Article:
Actually, The SSL Store provides many great opportunities for reflection on the EV craziness that was (it's pretty safe to use the past tense now). Their piece on how EV provides "tremendous value" is clearly now on the nose and is full of great zingers such as how important it is to be able to differentiate PayPal.com from FakePayPal.com. Why a great zinger? Because PayPal themselves decided that didn't matter back in September last year. And since that entire piece was in response to me writing about just how useless EV was even back then, let's pick it apart even further, for example:

The value of an EV certificate is clear. It is the ability to know more than your browser can assert through connecting to a hostname, parsing a certificate file, and verifying an encryption key.

Ouch - that didn't age well!

EV is now really, really dead. The claims that were made about it have been thoroughly debunked and the entire premise on which it was sold is about to disappear. So what does it mean for people who paid good money for EV certs that now won't look any different to DV? I know precisely what I'd do if I was sold something that didn't perform as advertised and became indistinguishable from free alternatives...

Making authentication even easier with FIDO2-based local user verification for Google Accounts


Passwords, combined with Google's automated protections, help secure billions of users around the world. But, new security technologies are surpassing passwords in terms of both strength and convenience. With this in mind, we are happy to announce that you can verify your identity by using your fingerprint or screen lock instead of a password when visiting certain Google services. The feature is available today on Pixel devices and coming to all Android 7+ devices over the next few days.



Simpler authentication experience when viewing your saved password for a website on passwords.google.com


These enhancements are built using the FIDO2 standards, W3C WebAuthn and FIDO CTAP, and are designed to provide simpler and more secure authentication experiences. They are a result of years of collaboration between Google and many other organizations in the FIDO Alliance and the W3C.

An important benefit of using FIDO2 versus interacting with the native fingerprint APIs on Android is that these biometric capabilities are now, for the first time, available on the web, allowing the same credentials be used by both native apps and web services. This means that a user only has to register their fingerprint with a service once and then the fingerprint will work for both the native application and the web service.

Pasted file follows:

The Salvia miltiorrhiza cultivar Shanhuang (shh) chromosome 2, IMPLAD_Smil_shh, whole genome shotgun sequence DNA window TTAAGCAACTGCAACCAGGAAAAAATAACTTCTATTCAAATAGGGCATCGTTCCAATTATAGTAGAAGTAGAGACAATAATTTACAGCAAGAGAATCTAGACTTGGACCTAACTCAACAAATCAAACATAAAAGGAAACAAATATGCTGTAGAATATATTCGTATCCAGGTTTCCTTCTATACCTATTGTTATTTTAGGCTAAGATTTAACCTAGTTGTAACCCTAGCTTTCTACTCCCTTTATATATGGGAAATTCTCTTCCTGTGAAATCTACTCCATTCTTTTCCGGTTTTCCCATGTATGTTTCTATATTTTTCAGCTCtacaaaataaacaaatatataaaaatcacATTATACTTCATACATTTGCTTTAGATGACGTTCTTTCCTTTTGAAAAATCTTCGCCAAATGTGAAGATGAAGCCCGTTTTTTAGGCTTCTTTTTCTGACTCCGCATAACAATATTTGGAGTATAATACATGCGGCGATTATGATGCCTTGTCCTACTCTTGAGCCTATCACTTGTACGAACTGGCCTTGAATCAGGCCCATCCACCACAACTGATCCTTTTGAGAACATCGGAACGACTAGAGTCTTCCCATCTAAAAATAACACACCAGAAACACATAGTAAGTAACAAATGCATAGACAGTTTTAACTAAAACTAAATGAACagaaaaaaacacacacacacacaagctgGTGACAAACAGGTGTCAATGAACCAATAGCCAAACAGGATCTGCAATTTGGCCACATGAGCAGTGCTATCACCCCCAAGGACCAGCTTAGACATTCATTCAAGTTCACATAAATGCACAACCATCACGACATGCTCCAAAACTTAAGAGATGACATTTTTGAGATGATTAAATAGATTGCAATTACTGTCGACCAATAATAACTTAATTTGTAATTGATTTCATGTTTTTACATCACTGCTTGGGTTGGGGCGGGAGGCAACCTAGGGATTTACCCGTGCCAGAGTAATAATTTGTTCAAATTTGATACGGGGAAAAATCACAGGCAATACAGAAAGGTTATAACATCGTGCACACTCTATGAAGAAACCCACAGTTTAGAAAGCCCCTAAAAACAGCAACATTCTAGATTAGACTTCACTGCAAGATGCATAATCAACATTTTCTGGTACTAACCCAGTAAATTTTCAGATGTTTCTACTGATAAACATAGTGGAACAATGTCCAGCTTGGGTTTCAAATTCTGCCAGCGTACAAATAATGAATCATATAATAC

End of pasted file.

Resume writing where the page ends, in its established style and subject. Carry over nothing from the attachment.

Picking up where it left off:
Note that your fingerprint is never sent to Google’s servers - it is securely stored on your device, and only a cryptographic proof that you’ve correctly scanned it is sent to Google’s servers. This is a fundamental part of the FIDO2 design.

Here is how it works

Google is using the FIDO2 capability on Android to register a platform-bound FIDO credential. We remember the credential for that specific Android device. Now, when the user visits a compatible service, such as passwords.google.com, we issue a WebAuthn “Get” call, passing in the credentialId that we got when creating the credential. The result is a valid FIDO2 signature.


High-level architecture of using fingerprint or screen lock on Android devices to verify a user’s identity without a password

Please follow the instructions below if you’d like to try it out.
Prerequisites
  • Phone is running Android 7.0 (Nougat) or later
  • Your personal Google Account is added to your Android device
  • Valid screen lock is set up on your Android device
To try it
  • Open the Chrome app on your Android device
  • Navigate to https://passwords.google.com
  • Choose a site to view or manage a saved password
  • Follow the instructions to confirm that it’s you trying signing in
You can find more detailed instructions here.

For additional security
Remember, Google's automated defenses securely block the overwhelming majority of sign-in attempts even if an attacker has your username or password. Further, you can protect your accounts with two-step verification (2SV), including Titan Security Keys and Android phone’s built-in security key.

Both security keys and local user verification based on biometrics use the FIDO2 standards. However, these two protections address different use cases. Security keys are used for bootstrapping a new device as a second factor as part of 2SV in order to make sure it’s the right owner of the account accessing it. Local user verification based on biometrics comes after bootstrapping a device and can be used for re-authentication during step-up flows to verify the identity of the already signed-in user.

What’s next
This new capability marks another step on our journey to making authentication safer and easier for everyone to use. As we continue to embrace the FIDO2 standard, you will start seeing more places where local alternatives to passwords are accepted as an authentication mechanism for Google and Google Cloud services. Check out this presentation to get an early glimpse of the use cases that we are working to enable next.

McAfee AMSI Integration Protects Against Malicious Scripts

Following on from the McAfee Protects against suspicious email attachments blog, this blog describes how the AMSI (Antimalware Scan Interface) is used within the various McAfee Endpoint products. The AMSI scanner within McAfee ENS 10.6 has already detected over 650,000 pieces of Malware since the start of 2019. This blog will help show you how to enable it, and explain why it should be enabled, by highlighting some of the malware we are able to detect with it.